measures). Other committees examine practices that are not necessarily “unfair” but could be
trade-distorting nonetheless (rules of origin, safeguards, technical barriers, customs valuation, and
import licensing). One committee works on the relatively new area of trade-related investment
measures, and another addresses market access issues (tariffs and nontariff measures). Also under
the Council for Trade in Goods is the Information Technology Agreement Committee.
A second major body under the General Council is the Council for Trade in Services, which
oversees the Uruguay Round agreement on trade in services. The Uruguay Round services
agreement has three parts. The first part lists basic principles that countries agree to observe,
including national treatment, most-favored-nation treatment, and transparency (open information
about relevant laws and regulations). The second part contains four annexes with rules on: (1) the
movement of persons who provide services, (2) financial services, (3) telecommunications, and
(4) air transport services. The third part is a schedule of country commitments. These
commitments are bound and cannot be reduced in scope, much like the tariff levels on goods,
which cannot be increased once they are bound. The service commitments may include
exceptions to the national treatment and most-favored-nation principles, if countries included
these exceptions when they originally negotiated the commitments.
The Council for Trade-Related Aspects of Intellectual Property Rights (TRIPS) is the third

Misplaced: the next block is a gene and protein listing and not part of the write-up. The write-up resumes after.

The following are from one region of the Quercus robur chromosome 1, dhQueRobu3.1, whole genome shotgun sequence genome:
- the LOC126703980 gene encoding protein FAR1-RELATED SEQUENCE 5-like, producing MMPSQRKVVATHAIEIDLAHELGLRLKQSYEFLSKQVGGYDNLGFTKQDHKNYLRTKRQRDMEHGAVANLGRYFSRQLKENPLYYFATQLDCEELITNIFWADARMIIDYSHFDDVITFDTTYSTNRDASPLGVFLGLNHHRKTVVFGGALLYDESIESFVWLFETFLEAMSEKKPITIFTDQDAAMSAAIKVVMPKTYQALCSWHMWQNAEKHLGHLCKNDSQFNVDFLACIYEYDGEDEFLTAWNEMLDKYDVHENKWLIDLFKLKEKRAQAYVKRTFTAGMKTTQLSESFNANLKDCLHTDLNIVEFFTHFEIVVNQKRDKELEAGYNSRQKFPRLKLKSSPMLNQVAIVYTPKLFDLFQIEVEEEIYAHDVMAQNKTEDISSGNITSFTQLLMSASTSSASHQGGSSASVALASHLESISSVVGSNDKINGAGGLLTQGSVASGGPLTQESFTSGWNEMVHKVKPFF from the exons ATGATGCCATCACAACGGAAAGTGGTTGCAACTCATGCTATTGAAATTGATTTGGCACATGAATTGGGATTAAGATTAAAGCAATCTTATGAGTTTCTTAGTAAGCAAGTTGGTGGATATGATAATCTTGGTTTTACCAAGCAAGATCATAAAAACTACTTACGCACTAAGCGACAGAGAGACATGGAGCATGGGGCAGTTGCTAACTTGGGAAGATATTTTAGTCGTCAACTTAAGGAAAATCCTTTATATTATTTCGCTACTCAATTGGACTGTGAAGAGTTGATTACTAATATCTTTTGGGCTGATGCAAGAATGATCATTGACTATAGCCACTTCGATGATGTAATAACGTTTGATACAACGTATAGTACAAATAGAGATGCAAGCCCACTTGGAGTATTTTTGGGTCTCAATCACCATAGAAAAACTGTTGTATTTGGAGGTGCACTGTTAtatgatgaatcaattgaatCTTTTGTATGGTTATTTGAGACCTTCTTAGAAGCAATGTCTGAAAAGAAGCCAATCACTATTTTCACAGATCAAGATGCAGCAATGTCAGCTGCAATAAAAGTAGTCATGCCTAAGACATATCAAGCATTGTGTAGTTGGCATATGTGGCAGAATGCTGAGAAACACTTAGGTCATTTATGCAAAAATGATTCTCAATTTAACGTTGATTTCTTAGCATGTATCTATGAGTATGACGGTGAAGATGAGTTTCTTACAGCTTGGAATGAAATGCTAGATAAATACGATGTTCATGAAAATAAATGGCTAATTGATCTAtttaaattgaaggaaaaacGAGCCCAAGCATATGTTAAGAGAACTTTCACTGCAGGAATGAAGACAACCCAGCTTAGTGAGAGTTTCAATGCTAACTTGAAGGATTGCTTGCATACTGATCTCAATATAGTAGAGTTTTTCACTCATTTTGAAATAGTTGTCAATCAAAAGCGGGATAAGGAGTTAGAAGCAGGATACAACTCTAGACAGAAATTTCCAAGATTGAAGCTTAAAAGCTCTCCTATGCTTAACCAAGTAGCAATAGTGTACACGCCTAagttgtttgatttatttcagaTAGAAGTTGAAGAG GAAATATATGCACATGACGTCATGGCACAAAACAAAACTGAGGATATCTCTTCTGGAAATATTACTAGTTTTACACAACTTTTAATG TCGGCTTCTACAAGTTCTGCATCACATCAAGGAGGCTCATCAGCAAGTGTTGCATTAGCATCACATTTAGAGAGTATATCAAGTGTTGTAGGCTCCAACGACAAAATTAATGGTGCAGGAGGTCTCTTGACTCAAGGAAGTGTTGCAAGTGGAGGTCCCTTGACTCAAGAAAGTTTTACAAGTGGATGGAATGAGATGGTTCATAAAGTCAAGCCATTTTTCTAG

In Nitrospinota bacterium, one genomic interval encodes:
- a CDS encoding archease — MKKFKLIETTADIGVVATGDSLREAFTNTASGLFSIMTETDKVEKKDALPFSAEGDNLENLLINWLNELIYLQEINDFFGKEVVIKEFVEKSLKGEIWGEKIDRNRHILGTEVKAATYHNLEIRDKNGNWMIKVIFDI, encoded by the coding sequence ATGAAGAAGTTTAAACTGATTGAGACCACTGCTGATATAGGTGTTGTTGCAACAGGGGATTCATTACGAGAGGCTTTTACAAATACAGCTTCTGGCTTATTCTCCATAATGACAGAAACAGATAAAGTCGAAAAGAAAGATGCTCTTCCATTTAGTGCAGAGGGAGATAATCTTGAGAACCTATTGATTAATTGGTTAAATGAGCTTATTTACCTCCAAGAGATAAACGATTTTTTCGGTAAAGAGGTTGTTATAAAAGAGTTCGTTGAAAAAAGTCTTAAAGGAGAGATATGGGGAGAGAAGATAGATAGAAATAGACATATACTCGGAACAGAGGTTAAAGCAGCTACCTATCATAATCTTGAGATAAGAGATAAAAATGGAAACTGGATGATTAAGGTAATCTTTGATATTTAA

major body under the General Council. The TRIPS Council monitors the agreement on
intellectual property rights reached during the Uruguay Round and supervises members’
compliance. The TRIPS agreement has three parts. The first part outlines basic principles that
countries must observe, including national treatment and most-favored-nation treatment. The
second part establishes standards for the different types of intellectual property rights such as
patents, trademarks, copyrights, industrial designs, and geographical indications (e.g.,
“champagne” indicates a wine from a specific region), and ensures minimum lengths of time for
protections. The third part of the agreement establishes enforcement processes.
In addition to the bodies discussed above, there are many other committees and working groups
under the General Council. For example, there are working groups on trade, debt, and finance and
on trade and transfer of technology. There are committees on plurilateral agreements, which are
not signed by all WTO members, on civil aircraft and on government procurement. The
Committee on Trade and Development often works with other international institutions on special
concerns of countries in development. Working parties on accession meet with applicant countries
to identify changes that are necessary to bring the applicant’s trade regime into line with WTO
rules and principles. The Uruguay Round also established a committee on trade and environment.

Congressional debate involving the WTO has focused on several major issues. These concern: (1)